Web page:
Security Experts:

Critical Vulnerabilities Lead to Account Takeover in Major IPTV Streamer

Critical vulnerabilities have been found in the Ukrainian IPTV video streaming platform Ministra, which uses Infomir-manufactured set top boxes (STBs) to transmit streaming content from the platform to end users' televisions. Infomir sells its products throughout the world, so impacted users are not confined to the Ukraine.

Check Point Research discovered the flaws over a year ago. Although the researchers reported the issues to the manufacturer, who patched the flaws, there is a likelihood that not all resellers have patched their individual service and remain at risk. Check Point has not been able to determine the numbers involved because, it reports, "we don't know how many customers each of these resellers has, though from our initial scans there are over 1000 resellers around the world, so the number of those exposed could be very high." There are, for example, 199 resellers in the U.S., 137 in the Netherlands and 117 in France alone.

Ministra is the Infomir platform that controls the STBs. It is PHP based, and requires that the distributors authenticate before gaining access to their control panel. Check Point noticed that some of the panel controllers included functions intended for Ajax use. The code said, if this is Ajax, and contains no authentication, refuse access. By not sending the relevant header that would indicate the presence of Ajax, the entire authentication check was simply by-passed. "As a result," say the researchers, "we managed to elicit some unintended behavior."

The researchers extended their investigation to other functions and found other weaknesses. They found they could control 'order', 'like' and 'select' keys inside the code of one function. Such keys are not usually fully sanitized because they are not directly supplied by the user; and it soon became apparent that certain functions were vulnerable to SQL Injection; which in turn could enable a PHP Object Injection (POI). "As we control keys in the query, we can perform either blind or reflected SQL injection," write the researchers. In fact, since the function concerned is called from multiple locations in the code, the vulnerability could be triggered from other locations.

Looking further, they found a function vulnerable to the authentication bypass that also called the function vulnerable to the SQLi that could lead to the object injection. They had already got control of the '$this->...' buffer; and discovered "we can control all the properties of this class: we can set `$this->_writer` to be false, and `$this->_path` to be any arbitrary path we want."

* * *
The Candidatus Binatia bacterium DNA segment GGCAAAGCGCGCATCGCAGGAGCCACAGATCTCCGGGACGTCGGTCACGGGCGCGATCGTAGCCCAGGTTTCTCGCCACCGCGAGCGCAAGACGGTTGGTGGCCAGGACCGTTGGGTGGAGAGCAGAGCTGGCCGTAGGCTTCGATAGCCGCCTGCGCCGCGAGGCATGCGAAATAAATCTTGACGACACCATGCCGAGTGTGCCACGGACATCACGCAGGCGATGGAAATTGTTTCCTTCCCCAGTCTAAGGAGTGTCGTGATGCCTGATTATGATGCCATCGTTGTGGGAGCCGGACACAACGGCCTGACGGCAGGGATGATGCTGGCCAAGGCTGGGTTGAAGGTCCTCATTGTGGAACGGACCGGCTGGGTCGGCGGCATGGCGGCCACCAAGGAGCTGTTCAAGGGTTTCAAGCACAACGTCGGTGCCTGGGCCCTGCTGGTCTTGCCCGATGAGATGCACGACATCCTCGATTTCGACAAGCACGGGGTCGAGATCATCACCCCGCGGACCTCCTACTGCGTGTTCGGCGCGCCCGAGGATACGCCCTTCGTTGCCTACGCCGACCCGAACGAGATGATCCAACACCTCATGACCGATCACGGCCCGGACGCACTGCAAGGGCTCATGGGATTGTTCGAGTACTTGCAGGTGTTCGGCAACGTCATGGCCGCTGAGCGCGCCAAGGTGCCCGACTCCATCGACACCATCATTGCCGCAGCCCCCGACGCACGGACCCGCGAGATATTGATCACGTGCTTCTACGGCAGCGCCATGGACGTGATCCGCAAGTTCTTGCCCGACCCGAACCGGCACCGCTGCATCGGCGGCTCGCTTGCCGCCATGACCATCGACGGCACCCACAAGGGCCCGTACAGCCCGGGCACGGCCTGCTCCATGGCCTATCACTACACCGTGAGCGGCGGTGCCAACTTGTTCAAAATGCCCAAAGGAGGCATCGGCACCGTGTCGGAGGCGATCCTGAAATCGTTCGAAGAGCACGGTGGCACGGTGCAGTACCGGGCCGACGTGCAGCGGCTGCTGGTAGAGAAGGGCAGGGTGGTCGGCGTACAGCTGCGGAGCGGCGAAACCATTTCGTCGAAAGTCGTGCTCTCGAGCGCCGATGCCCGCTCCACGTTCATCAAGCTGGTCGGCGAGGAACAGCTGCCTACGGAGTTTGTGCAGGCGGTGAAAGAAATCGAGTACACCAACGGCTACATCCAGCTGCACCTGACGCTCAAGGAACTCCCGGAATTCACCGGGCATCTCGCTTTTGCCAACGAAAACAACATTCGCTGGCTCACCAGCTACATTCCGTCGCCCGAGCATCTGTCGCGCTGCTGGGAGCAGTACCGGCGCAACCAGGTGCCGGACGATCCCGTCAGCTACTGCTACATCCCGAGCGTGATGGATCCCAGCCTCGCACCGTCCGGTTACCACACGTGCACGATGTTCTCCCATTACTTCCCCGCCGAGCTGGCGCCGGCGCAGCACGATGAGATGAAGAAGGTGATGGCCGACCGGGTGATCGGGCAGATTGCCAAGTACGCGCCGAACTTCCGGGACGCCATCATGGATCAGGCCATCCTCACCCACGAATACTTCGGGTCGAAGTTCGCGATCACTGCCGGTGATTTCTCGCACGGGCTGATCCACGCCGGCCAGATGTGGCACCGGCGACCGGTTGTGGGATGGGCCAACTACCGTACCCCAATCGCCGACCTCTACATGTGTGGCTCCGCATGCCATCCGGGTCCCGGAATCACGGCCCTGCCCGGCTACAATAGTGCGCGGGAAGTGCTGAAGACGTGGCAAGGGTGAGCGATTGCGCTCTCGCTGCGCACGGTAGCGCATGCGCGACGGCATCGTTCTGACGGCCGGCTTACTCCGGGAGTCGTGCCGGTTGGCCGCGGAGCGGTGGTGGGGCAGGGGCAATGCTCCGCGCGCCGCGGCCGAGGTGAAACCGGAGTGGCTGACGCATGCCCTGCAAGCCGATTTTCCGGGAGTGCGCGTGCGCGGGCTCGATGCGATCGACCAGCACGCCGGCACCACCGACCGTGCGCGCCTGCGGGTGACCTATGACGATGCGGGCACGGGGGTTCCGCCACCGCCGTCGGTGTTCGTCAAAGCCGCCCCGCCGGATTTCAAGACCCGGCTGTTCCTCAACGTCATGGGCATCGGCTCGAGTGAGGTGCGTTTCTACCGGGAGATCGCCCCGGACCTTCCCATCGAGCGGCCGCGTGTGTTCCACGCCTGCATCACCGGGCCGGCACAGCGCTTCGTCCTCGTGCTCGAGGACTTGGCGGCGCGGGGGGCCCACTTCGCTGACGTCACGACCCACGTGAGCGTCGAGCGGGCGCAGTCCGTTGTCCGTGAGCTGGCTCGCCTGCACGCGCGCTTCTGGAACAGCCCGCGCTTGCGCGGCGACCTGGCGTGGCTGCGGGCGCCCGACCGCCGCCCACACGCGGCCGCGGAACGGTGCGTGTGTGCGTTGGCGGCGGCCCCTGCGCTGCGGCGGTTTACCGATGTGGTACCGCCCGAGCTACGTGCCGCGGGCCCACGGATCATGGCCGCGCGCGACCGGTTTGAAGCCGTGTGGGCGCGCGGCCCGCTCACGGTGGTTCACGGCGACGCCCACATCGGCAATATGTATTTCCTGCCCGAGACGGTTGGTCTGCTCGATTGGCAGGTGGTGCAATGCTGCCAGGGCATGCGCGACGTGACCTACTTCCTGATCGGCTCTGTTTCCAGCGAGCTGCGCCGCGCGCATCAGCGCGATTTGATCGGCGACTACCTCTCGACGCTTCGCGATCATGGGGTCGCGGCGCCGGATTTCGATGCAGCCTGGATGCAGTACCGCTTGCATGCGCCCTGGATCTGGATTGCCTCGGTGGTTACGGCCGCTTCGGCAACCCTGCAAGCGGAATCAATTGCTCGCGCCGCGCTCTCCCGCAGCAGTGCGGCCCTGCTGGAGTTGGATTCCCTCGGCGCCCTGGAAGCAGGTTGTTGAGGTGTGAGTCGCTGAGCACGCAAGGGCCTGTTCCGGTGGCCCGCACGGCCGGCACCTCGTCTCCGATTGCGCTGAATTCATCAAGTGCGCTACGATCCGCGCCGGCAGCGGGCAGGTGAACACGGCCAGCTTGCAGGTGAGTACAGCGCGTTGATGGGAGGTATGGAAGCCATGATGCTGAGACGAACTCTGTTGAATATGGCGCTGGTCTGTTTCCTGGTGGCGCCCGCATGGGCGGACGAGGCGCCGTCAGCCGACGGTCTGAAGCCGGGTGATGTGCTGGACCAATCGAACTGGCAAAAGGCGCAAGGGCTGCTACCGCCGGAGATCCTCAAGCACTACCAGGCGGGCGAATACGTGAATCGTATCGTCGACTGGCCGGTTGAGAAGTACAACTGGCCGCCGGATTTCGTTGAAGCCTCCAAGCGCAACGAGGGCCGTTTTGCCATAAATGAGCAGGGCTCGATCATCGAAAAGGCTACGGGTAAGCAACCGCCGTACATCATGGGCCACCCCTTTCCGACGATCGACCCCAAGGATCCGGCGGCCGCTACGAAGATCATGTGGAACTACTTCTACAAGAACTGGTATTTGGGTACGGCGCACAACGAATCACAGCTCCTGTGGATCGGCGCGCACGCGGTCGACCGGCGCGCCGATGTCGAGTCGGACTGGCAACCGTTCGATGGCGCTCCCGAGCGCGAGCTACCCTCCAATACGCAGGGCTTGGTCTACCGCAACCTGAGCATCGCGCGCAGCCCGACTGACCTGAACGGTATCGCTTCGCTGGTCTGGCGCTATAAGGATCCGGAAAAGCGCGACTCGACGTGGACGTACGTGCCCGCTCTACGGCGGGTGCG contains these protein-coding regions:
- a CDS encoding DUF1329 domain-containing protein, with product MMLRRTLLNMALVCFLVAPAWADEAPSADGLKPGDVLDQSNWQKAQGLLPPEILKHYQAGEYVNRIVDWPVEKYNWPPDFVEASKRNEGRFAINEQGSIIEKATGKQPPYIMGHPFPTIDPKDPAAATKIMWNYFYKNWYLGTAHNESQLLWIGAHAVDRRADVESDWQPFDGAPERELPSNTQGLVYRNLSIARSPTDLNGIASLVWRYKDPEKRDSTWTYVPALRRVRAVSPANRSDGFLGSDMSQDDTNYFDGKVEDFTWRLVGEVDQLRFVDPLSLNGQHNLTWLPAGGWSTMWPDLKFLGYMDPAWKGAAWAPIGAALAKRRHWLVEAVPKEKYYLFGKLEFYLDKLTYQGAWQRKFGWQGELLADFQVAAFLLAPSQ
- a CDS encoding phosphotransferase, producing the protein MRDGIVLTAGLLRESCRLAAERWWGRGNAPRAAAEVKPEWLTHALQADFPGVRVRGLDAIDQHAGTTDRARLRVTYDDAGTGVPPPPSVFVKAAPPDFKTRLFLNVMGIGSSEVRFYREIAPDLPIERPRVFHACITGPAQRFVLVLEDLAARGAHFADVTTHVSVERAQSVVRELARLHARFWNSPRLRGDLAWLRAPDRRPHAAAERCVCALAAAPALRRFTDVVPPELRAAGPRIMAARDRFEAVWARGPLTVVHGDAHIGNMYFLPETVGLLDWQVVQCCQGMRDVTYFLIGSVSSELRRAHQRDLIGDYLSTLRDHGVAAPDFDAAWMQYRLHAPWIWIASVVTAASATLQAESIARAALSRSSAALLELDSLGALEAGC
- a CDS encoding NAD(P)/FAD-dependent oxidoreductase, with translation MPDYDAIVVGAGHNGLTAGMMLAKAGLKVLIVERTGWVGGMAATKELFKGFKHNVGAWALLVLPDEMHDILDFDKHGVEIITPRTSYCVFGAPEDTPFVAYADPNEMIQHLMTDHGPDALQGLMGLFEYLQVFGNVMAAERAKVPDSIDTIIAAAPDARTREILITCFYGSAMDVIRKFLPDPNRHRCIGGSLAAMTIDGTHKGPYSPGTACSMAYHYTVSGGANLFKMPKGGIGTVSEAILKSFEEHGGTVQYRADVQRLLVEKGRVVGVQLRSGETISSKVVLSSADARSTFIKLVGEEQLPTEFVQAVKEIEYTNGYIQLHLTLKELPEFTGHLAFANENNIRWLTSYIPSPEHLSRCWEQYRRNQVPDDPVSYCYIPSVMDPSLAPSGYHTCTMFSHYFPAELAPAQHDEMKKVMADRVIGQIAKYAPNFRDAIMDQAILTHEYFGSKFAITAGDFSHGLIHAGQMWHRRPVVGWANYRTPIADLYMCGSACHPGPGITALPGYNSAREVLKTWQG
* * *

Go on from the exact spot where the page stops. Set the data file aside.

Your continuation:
In short, they could control the path and content of the file -- they could write arbitrary files and get remote execution on the server. "Fun fact," they add: "All the classes we used are related to SwiftMailer, so effectively, we found a generic file write gadget. You can now generate this gadget with PHPGGC (SwiftMailer/FW4)."

From a simple authentication by-pass, attackers could escalate through SQLi to an Object Injection. They would be able to execute arbitrary code on the server, impacting both the Ministra/Infomir reseller, and all the reseller's customers. "The risks would be their entire customer database of personal info and financial details as well as allowing an attacker to potentially stream any content they choose on to the screens of their customer network," warns Check Point.

Related: Check Point Acquires Web Application Security Startup ForceNock 

Related: Check Point Acquires Dome9 for $175 Million 

Related: Check Point Partners With SCADAfence to Protect OT Networks 

Related: Magecart Hackers Now Targeting Vulnerable Magento Extensions 

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Kevin Townsend is a Senior Contributor at SecurityWeek. He has been writing about high tech issues since before the birth of Microsoft. For the last 15 years he has specialized in information security; and has had many thousands of articles published in dozens of different magazines – from The Times and the Financial Times to current and long-gone computer magazines.